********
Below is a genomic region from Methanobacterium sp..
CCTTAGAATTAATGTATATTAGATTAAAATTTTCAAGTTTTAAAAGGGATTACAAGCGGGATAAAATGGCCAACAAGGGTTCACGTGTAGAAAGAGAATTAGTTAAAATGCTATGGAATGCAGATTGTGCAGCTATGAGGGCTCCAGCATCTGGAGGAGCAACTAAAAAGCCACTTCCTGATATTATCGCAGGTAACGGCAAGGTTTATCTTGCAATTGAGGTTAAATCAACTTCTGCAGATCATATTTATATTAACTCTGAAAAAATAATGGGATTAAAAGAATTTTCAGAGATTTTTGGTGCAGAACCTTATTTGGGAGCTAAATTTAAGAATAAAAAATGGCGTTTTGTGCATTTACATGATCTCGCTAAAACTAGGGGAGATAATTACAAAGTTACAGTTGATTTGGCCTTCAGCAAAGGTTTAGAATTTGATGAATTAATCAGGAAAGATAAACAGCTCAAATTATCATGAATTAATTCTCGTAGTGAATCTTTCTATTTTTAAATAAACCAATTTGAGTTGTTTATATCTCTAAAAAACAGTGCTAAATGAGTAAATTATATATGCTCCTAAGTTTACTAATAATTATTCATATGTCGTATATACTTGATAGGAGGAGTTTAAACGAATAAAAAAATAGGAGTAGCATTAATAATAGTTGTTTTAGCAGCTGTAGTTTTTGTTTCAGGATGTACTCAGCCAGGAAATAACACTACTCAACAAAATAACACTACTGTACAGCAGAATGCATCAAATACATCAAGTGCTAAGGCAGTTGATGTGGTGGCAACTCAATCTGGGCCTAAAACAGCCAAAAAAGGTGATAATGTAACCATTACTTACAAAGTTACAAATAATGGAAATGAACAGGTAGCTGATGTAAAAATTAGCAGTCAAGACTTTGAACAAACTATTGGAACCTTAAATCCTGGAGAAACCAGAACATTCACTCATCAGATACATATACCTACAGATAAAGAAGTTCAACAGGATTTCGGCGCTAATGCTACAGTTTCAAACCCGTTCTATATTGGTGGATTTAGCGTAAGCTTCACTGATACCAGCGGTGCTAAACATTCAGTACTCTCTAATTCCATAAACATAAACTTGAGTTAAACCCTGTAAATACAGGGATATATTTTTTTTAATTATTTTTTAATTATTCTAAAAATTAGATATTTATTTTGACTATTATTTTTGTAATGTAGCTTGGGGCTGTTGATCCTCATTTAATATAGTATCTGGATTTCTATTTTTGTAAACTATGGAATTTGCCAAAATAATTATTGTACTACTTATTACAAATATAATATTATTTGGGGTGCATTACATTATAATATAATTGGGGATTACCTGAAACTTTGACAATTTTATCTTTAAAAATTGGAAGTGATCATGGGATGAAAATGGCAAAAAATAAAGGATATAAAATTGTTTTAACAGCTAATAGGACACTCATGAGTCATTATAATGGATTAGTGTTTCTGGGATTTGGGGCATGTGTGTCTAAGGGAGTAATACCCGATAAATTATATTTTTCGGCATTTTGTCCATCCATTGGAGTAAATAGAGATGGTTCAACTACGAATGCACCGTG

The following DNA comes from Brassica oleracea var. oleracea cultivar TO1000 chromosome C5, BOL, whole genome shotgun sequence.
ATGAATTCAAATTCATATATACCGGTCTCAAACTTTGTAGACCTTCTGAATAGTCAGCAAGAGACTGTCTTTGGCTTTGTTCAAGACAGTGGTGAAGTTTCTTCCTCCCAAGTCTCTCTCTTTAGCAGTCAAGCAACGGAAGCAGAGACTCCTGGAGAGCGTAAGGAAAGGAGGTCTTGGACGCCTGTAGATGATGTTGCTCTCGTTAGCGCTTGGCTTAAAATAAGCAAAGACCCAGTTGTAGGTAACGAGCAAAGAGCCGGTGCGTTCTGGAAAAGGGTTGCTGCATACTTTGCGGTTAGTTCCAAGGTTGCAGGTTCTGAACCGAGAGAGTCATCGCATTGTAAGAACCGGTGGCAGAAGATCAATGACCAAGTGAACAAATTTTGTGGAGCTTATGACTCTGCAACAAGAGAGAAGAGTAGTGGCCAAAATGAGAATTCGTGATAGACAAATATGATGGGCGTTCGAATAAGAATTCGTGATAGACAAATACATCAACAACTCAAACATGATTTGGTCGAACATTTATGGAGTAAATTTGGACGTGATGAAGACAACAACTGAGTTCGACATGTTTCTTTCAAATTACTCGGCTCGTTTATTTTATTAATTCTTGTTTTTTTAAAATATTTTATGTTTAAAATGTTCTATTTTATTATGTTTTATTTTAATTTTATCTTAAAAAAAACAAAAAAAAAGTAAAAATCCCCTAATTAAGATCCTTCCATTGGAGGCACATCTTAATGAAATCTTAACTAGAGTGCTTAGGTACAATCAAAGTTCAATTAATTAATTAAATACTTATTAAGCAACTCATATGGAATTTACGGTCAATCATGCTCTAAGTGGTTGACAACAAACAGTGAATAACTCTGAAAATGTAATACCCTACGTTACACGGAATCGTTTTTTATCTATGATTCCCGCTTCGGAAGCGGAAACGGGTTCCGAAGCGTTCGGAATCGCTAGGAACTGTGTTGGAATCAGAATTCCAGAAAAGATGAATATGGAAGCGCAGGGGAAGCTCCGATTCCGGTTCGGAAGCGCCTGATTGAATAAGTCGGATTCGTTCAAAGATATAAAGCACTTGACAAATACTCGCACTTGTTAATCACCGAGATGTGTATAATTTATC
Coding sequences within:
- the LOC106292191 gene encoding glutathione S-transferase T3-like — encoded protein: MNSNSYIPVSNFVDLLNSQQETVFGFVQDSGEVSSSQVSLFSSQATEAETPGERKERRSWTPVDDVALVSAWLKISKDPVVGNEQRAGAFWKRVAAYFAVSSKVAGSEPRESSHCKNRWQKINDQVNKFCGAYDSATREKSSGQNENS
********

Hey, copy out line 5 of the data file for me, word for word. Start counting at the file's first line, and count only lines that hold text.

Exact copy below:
Coding sequences within: